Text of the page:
Business, professional &real estate | At 82, Guenther Leopold is a fixture at his 5-and-10 store

Eight years after fleeing Nazi Germany in 1939, Guenther Leopold landed his first job, sweeping the wooden floors at the Standard 5 & 10 in San Francisco. Little did he know that the variety store would become not only his life’s work, but also the family business.    

Leopold, 82, who runs the store with his son, Jeff, and daughter-in-law, Michelle, continues to keep an eye on the business 67 years later.


Guenther Leopold and his son, Jeff, mind the store photos/cathleen maclearie

“I love talking to our customers and the people who work for us,” says Leopold. “It’s things like the ordering and stocking new merchandise that keeps me coming back.”


The store marked its 75th anniversary recently with a series of celebratory events. It’s been an institution in the Laurel Heights neighborhood for 65 of those years.

The Standard 5 & 10 has been a family business from the day Simon Kapstein opened it in 1939 on Geary Boulevard. Leopold worked his way up from teenage floor-sweeper to business partner with Kapstein’s son, Bob Kerner. When Kerner retired, Leopold bought the store outright in the 1980s.

The store moved to Laurel Village in 1949. Except for the merchandise, little has changed. Stepping inside the 5,000-square-foot space on California Street is a glimpse into a bygone era. The neatly stocked aisles boast bouncing balls, pinwheels, rubber chickens, greeting cards, potted plants, tchotchkes, and a classic hardware assortment of hammers, screws and bolts.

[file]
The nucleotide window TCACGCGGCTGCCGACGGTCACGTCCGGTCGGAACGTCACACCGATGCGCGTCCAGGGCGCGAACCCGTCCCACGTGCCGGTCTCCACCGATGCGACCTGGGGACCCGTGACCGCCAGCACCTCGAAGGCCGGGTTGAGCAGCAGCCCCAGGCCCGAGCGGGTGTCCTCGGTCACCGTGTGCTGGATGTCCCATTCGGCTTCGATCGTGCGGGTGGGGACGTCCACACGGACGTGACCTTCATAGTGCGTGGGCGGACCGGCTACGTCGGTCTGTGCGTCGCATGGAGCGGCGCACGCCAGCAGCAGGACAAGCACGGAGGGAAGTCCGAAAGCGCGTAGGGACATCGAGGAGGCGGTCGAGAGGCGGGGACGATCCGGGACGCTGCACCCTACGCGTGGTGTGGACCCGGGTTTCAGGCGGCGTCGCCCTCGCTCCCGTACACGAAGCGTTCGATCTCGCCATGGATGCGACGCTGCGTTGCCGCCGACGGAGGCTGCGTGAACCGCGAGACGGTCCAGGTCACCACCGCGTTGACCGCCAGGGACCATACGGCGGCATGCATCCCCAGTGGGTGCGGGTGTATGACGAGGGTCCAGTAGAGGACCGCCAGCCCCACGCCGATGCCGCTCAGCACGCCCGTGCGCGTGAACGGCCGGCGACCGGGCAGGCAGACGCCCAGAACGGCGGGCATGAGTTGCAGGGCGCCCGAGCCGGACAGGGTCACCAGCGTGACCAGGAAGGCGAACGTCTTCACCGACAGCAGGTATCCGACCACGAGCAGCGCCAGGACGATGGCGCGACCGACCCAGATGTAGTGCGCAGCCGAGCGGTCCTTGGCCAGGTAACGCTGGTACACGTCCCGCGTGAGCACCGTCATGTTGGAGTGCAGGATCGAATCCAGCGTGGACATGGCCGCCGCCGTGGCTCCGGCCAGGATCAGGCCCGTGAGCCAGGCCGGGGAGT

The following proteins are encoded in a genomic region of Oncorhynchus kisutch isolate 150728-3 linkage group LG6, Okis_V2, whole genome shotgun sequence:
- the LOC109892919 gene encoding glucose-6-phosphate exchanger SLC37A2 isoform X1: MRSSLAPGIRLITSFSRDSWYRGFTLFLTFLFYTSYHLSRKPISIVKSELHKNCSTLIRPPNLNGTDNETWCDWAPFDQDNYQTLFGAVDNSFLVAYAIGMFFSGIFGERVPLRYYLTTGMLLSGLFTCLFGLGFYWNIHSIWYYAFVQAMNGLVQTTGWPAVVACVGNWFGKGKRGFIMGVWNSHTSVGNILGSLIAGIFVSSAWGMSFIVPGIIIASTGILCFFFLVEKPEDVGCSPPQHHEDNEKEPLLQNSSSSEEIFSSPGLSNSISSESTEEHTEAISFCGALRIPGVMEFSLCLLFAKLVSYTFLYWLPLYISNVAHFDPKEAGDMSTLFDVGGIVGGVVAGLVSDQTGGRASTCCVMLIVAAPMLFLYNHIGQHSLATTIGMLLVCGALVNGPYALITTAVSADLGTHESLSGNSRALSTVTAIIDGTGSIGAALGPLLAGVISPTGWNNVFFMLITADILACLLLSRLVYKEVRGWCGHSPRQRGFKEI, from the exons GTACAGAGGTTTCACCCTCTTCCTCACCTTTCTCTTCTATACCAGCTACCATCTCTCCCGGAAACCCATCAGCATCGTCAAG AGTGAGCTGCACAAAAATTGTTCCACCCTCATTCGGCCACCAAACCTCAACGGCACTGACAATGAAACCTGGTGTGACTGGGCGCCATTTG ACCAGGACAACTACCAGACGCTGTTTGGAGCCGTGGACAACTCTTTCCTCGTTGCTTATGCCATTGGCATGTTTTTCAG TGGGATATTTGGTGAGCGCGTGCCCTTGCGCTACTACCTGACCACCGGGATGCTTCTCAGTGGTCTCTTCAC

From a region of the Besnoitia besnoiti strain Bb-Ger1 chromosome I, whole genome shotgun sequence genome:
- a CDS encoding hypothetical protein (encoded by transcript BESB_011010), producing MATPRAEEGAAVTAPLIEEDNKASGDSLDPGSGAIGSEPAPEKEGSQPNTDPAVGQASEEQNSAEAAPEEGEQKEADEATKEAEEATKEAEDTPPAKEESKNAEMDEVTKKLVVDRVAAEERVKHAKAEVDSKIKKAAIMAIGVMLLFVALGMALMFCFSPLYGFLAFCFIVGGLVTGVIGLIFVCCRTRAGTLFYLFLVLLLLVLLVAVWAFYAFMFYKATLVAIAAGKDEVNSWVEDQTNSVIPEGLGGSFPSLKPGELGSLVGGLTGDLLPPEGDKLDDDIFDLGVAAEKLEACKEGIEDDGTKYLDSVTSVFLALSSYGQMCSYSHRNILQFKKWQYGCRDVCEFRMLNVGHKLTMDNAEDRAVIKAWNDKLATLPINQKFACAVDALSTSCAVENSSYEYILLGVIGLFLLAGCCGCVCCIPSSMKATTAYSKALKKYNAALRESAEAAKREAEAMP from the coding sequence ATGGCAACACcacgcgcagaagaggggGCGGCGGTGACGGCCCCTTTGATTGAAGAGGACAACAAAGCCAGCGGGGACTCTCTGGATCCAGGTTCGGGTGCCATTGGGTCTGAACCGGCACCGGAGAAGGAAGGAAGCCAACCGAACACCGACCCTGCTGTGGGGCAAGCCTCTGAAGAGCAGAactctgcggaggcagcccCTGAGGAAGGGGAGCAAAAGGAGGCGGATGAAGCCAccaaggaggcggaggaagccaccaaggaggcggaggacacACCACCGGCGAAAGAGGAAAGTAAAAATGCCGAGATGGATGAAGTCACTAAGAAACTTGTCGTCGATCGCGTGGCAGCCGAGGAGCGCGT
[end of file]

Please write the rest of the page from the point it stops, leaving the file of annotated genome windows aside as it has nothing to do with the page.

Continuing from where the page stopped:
Although Leopold has turned the reins over to his son, he still comes in three days a week to help customers and stock shelves. “Watch your step,” he cautions a visitor as he zips around helping customers locate requested items.

“You can find everything you need here,” he says, walking through rows of pots and pans. “In fact, you can furnish your entire apartment, except for the appliances of course.”

The shop’s original red and gold sign from 1939 (“Standard 5-10 & 25 cent”) is mounted above the front register, a reminder of the store’s longevity. “Our store is multigenerational,” Leopold says. “We have customers who used to shop here as kids and are now bringing their kids.”

The variety store is one of two of its kind remaining in San Francisco (Cliff’s Variety on Castro Street is the other). “The days of the 5 and 10 are diminishing,” says Leopold, who lives in Burlingame with his wife, Adelle, and belongs to Peninsula Temple Sholom. “Woolworth’s is long gone, but people keep coming in because we have fair prices and good service.”